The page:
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Sunday, September 04, 2005

Grade inflation?

According to an article in this morning’s Boston Globe, the principal of Hopkinton High School has raised the grades assigned by a math teacher with 25 years of experience:
Hopkinton High School teacher Rachel Bartlett appeared before the School Committee this week to complain about being asked to bump up grades for a mediocre group of 11th-grade students. She refused, but the grades were raised anyway, lifting the overall class average from 70 to 77...

Bartlett, a 25-year veteran of the Hopkinton schools, told the School Committee Thursday that she tries to maintain high standards for all her students and wasn’t pleased with what this year’s group achieved. But, she said, “This past year I had two sections of students with particularly weak skills and poor work habits. The grades reflected that level of skill and effort.” She added that few students took advantage of extra help when it was offered...

Bartlett told the committee that Gould asked her to change the grades and “meet the students where they were.”...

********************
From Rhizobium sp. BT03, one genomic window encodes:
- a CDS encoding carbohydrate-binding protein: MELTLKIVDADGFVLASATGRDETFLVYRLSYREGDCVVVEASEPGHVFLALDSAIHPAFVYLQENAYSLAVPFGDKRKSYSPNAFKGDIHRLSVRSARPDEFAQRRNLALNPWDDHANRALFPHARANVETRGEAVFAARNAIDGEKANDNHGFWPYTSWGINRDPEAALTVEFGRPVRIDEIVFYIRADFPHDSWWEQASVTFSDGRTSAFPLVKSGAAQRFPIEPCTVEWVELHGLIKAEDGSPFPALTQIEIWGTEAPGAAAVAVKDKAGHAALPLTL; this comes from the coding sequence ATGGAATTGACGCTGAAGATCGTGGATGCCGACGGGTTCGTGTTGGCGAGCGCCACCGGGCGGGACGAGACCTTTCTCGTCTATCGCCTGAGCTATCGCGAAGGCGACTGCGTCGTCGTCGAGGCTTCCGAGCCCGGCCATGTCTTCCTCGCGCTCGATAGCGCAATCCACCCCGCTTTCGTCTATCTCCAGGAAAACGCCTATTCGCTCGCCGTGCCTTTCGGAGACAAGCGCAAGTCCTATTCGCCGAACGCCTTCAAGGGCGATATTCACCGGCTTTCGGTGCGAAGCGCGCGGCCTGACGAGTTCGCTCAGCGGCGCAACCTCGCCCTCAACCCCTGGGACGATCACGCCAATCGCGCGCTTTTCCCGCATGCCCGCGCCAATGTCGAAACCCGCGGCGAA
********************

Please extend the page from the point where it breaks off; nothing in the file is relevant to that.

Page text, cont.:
Yes, of course we have to meet the students where they are. That’s in September. But then we take them somewhere else, and we should grade them according to what they know and what they’ve learned along the way. It doesn’t do students a service to give them high grades when they don’t know anything.

The problem is exacerbated when students don’t take advantage of opportunities for extra help. But even when they do, effort can only take you so far. If you haven’t demonstrated competence in what you’re supposed to be learning, what message is being sent when you are given a high grade?



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